After launching in December 2009, "Angry Birds" took off and became a cultural phenomenon that produced a cottage industry of stuffed animals, clothing and spinoffs and reached 1 billion downloads as of this year. Finland-based Rovio today (Nov. 8) released the most recent of those spinoffs, "Angry Birds: Star Wars," which combines all the addictive gameplay of the original with the classic storyline of the "Star Wars" saga. Although more recent games such as "Draw Something," "Words with Friends" and "Letterpress" have taken over the market and pushed "Angry Birds" to the background, this iteration aims to bring it back to the top. Is "Angry Birds: Star Wars" a hit, or is it a weak attempt to prop up an aging franchise?
It all starts a long time ago in a galaxy far, far away....
"Angry Birds: Star Wars" Story
Converted into piglike "Star Wars" enemies such as Storm Troopers and Tusken Raiders, the pigs serve the same purpose as in the original "Angry Birds": They are to be destroyed. The birds have new identities, too: Red Bird as Luke Skywalker and Black Bird as Obi Wan Kenobi star, among others. If you follow the "Star Wars" series, the plot will make sense: Defeat the various enemies of the Force. But these evil piggies know how to stay out of reach, therefore staying alive. Fortunately, the birds have a whole new batch of abilities, depending on which character you use. Combine good aim with your bird's ability to knock out the enemy, and you advance to the next level.
With a whole new galaxy to conquer and all new abilities and challenges, there's no way you'll get bored with "Angry Birds: Star Wars." The first part of the story plays out on Tatooine, where players must complete a series of levels to advance in the game. Your first bird is Red Bird, or Luke Skywalker, and your goal is to destroy the Tusken Raider piggies. Then you play as Obi Wan Kenobi, who can use the Force to amplify his hit midair. You'll also attempt to fight off the Storm Troopers, who can use their Blaster Rifles to shoot you right out of the air.
The gameplay starts out easy, we'd say even easier than the classic "Angry Birds," but soon escalates. Storm Troopers send out more shots from their rifles, and the foes grow in number. More perks of the game appear, too: Dynamite on one level let us blow up four Storm Troopers at once.
After several levels, Luke gains his own power: Tap the screen right before making landfall and he uses his lightsaber to slash the competition. Plus, you can use the lightsaber to deflect lasers from the Blaster Rifles so you don't get hit in midair. And once you get past even more levels, the birds turn into Jedis, who can obviously use the Force on their side. On the final set of levels on Tatooine, we, as Han Solo, had to destroy the Storm Troopers using our own Blaster Rifle.
Once you make it to space, you have to adjust your aim to go with the gravity, which is a bit tricky to get used to. But once you do, it's almost easier than the levels on the ground. Orbits meet with other orbits, so this is where strategy is key: If you figure out which way to send your birds, you can cross into multiple orbits and kill two piggies with one stone.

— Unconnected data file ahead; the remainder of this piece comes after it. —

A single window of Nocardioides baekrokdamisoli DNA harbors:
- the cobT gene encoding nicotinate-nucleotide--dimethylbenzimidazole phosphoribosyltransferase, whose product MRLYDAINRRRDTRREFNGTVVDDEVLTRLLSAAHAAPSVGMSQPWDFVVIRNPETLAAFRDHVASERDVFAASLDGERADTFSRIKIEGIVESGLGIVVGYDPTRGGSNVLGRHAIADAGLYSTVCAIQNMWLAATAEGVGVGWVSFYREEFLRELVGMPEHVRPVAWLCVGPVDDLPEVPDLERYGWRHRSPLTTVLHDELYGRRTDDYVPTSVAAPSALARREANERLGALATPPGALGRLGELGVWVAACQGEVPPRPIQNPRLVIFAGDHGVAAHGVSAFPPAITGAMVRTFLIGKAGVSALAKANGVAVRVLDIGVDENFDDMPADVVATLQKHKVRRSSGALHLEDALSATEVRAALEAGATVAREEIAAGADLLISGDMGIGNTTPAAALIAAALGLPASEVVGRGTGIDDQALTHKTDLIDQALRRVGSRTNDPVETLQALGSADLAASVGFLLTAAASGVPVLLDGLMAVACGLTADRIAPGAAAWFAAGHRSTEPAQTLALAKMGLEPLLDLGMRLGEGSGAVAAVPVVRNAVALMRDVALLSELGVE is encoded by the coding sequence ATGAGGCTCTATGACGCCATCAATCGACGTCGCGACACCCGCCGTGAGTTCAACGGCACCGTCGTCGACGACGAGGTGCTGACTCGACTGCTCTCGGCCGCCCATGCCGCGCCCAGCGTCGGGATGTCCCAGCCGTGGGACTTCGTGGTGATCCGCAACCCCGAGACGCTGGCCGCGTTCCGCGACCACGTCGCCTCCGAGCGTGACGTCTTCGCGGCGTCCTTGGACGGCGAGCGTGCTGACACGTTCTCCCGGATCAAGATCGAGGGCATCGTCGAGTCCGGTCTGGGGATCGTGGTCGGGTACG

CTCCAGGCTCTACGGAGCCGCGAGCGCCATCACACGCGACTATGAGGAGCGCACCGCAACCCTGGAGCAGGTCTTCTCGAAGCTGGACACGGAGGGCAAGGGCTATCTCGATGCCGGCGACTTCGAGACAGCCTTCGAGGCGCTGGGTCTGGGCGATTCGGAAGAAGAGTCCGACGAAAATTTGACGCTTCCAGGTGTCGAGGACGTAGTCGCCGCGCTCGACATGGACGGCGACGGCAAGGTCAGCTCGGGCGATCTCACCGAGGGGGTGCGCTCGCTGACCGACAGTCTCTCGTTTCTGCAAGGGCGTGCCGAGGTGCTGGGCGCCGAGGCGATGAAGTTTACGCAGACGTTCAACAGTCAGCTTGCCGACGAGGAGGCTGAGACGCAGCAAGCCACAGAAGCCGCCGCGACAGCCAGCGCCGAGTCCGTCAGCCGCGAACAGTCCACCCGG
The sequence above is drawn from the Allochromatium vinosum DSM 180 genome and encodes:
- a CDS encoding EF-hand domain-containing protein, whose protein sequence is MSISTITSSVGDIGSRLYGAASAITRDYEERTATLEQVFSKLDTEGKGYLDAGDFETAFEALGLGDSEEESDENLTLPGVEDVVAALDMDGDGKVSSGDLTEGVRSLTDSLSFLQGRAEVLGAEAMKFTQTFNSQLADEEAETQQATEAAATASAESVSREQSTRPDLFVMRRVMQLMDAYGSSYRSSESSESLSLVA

Gameplay differed from level to level. In some levels, there are special tools like the Millennium Falcon to help you eliminate those pigs once and for all. At times we became exasperated when it seemed like we just wouldn't be able to beat a level, but then a little Storm Trooper piggie made a face and snorted at us, and it was "game on" again. Our only concern: The challenges that frustrated us may be too difficult for younger children. They may just give up.
We appreciate the slingshot estimator, which shows approximately where your Angry Bird will land depending on which angle you launch him from. And the pinch-to-zoom element is helpful: We could zoom out to see the whole scene to evaluate the challenge as an entirety, or zoom in to see exactly what we needed to do to take out one particular piggie.
In the game's introduction, TIE fighters zoomed across the screen, complete with accurate sound effects, to give us a preview of the graphics to follow. They didn't disappoint. Although "Angry Birds" is not meant to rival game console titles like other smartphone games, the visuals were fun and engaging. Plus, they didn't bore us: Each level's graphics were a bit different, whether it was the background scenery or the arrangement of piggies. For example, the slick, single motion of Red Bird/Luke's lightsaber slashing through the boxes blocking the pigs or the animations of a pig sleeping (oh, are we boring you, pig?) when we just couldn't get to him to squash him furthered the gameplay, and made every step fun.
We were instantly greeted with the "Star Wars" theme music, tweaked a bit to go along with the "Angry Birds" motif, which continued throughout the game. Each time we defeated a level, the "Star Wars" music cued up again, amping us up to play another round. Each time you fail a level, a Darth Vader piggy laughs/snorts in your face, which made us want to smash the little piggies to smithereens.
We loved the sound effects throughout: The birds made little "oomph" noises as they fell after making impact. Darth Vader cackles his little piggy laugh, and the background music for each scenario enhanced the story.
This "Star Wars" refresh is the spark the franchise that was slowly burning out needed. Rovio keeps what made the game so popular in the first place, the simplicity and the fun challenges, and added a new storyline with memorable characters, cool abilities and a revamp on the bad piggy. We were truly impressed with the number and variety of levels, and the graphics and sound effects made the experience more enjoyable than anything we've played in a while. Although "Angry Birds: Star Wars" may be a bit too tough for younger children, for the majority of the game's audience, the game is a blast.